Before I go any further, let me be clear about a couple things:

1) I am not ashamed about any of this. If anything, I think this situation will bring my entire family even closer than we already are. I love my daughter for who she is, and will cherish absolutely every second I have with her. And I don’t care at all about what she will or won’t be able to do one day. Steph and I have made it our life’s purpose to ensure that she gets all the therapy and treatment her little body can handle to ensure she has as fulfilling a life as possible. However, it is very difficult to keep all the negative thoughts about what could potentially happen out of my head. I have days where I break down when I realize the reality and the magnitude of this situation. But Steph and I are focused on what we can do to help Paige; not all the negatives that can arise as a result of a lissencephaly diagnosis.

2) I’m not writing this for pity. I don’t want anybody to feel sorry for me or my family. We’re not the first couple that’s ever dealt with a sick child before. We’ve spent a lot of time in Children’s Hospital over the past month, including time on the transplant wing (because that’s the only area they had space when my daughter needed to be admitted for a seizure issue). I think this really put things in perspective for me, as some of these kids are fighting for their lives on a daily basis. They and their accompanying parent/guardian are, in some cases, thousands of miles away from home and haven’t seen their families in months. Fortunately for us, Paige does not currently exhibit any of the major, and potentially fatal, side effects/issues normally associated with lissencephaly. And we live 20 minutes away from arguably the best children’s hospital in the world.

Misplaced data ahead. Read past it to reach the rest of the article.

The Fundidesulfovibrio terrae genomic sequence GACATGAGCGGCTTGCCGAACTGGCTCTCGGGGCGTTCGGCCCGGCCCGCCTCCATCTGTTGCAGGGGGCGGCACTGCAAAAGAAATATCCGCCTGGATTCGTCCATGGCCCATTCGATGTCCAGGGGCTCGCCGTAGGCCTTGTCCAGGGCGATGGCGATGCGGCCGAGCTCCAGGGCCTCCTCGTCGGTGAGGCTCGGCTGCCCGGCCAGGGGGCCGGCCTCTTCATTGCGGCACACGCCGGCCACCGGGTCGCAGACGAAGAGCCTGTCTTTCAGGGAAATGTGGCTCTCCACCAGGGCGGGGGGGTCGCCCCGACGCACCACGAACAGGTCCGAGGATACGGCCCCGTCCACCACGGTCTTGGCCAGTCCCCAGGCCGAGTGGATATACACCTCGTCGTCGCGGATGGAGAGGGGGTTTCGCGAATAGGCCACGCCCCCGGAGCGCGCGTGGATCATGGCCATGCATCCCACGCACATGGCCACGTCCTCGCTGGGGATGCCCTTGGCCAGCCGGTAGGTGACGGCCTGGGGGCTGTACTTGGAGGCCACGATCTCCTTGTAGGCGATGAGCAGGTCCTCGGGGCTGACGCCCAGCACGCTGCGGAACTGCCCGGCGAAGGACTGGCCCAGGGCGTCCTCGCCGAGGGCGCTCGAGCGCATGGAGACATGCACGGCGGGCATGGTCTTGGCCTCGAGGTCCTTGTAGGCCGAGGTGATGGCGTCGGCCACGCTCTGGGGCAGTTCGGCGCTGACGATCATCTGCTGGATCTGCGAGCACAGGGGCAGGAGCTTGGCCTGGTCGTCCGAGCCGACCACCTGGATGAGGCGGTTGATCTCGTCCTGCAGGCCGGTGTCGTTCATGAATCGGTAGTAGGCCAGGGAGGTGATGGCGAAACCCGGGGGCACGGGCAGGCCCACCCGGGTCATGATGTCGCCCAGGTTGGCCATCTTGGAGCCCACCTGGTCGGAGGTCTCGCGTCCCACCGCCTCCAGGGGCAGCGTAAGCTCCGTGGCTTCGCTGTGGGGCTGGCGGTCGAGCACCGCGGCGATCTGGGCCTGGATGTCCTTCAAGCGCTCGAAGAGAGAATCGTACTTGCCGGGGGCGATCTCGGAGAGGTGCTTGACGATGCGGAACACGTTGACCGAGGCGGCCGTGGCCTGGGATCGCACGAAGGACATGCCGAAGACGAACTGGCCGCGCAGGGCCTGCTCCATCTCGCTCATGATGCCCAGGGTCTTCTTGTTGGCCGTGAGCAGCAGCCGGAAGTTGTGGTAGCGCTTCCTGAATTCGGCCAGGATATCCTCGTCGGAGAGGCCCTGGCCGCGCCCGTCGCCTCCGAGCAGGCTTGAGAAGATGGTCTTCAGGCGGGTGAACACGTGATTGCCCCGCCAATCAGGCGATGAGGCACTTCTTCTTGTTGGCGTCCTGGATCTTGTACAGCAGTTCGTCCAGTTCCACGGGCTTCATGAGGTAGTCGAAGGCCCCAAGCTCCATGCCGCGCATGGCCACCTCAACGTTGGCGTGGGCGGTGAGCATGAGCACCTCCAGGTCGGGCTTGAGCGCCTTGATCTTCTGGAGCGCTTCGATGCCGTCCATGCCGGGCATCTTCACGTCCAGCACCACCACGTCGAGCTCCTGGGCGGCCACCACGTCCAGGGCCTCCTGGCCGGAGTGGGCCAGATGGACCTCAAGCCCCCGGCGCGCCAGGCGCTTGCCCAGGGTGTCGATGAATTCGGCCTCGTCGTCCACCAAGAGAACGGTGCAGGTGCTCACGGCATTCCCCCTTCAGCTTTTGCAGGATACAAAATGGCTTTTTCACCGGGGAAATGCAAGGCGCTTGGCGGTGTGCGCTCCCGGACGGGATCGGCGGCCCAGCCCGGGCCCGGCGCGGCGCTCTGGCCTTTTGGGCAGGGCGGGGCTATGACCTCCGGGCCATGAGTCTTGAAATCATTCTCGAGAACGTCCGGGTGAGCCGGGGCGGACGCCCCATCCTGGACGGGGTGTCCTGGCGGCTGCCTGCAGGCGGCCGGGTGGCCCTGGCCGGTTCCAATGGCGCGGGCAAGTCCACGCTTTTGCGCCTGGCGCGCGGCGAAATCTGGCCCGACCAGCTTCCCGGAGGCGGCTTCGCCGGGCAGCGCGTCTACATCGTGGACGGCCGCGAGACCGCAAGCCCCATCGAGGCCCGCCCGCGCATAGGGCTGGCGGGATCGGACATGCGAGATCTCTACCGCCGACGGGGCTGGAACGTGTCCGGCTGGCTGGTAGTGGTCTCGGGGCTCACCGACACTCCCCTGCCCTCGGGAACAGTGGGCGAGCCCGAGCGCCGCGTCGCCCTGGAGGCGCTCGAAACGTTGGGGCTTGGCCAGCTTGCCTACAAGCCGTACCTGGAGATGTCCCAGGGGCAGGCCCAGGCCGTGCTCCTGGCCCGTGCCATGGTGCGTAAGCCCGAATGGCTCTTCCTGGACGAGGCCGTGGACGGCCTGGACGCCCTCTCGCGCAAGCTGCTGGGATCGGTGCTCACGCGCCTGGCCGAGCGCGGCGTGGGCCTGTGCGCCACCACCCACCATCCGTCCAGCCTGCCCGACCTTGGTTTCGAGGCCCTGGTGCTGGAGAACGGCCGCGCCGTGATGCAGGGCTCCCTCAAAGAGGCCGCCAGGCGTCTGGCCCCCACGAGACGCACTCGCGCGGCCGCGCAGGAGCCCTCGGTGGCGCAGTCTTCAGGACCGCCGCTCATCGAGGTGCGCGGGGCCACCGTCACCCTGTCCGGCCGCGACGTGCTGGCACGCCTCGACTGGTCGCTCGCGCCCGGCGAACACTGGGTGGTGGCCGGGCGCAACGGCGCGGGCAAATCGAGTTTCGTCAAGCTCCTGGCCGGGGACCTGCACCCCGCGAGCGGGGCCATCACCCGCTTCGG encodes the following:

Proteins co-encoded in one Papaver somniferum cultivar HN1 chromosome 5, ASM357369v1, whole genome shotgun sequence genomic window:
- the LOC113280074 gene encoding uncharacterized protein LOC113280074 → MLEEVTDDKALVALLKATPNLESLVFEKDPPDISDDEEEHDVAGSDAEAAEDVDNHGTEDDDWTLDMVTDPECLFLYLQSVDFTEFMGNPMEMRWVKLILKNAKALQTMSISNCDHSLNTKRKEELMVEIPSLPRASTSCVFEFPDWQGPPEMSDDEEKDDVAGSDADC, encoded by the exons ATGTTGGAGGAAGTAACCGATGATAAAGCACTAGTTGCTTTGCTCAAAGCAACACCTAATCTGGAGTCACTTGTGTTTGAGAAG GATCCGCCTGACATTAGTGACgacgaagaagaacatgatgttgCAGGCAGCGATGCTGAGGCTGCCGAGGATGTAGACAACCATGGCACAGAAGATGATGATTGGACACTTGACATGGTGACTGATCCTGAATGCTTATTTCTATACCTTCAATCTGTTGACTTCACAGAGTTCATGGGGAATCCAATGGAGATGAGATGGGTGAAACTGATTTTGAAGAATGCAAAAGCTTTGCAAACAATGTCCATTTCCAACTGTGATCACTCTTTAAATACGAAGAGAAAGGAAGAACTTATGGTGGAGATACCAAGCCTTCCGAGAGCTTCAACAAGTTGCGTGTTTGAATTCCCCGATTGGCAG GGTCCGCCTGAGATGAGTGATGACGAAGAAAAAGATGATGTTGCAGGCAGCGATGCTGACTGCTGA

I guess the scariest part of this whole situation is all of the “unknowns.” There is a very wide spectrum of outcomes for children diagnosed with this disorder. Some kids, with less severe forms of liss (which I’m going to call it for short from now on), will achieve relatively normal levels of intelligence and physical development. Other children with more severe forms (like we were told my daughter has) will never be able to walk, talk, eat on their own or generally take care of themselves. Massive seizures can strike out of nowhere. A common cold can result in an extended hospital stay, or even death, due to respiratory issues that can arise with liss. And these things could happen tomorrow. Or 5 years down the road. Or an hour from now. We just don’t know, which is the scariest, and most unsettling part, of all of this.

I’ve never been much of a writer before, but in dealing with this tidal wave of emotions, thought it might be almost therapeutic for me to jot down my experience/thoughts/emotions with this particular issue. Ultimately, Steph and I are hopeful that Paige’s and our experience with liss will help another family/child dealing with this same issue at some point in the future. If there’s anything our doctors can derive from Paige that will help another child and their family, then we absolutely want to make that happen.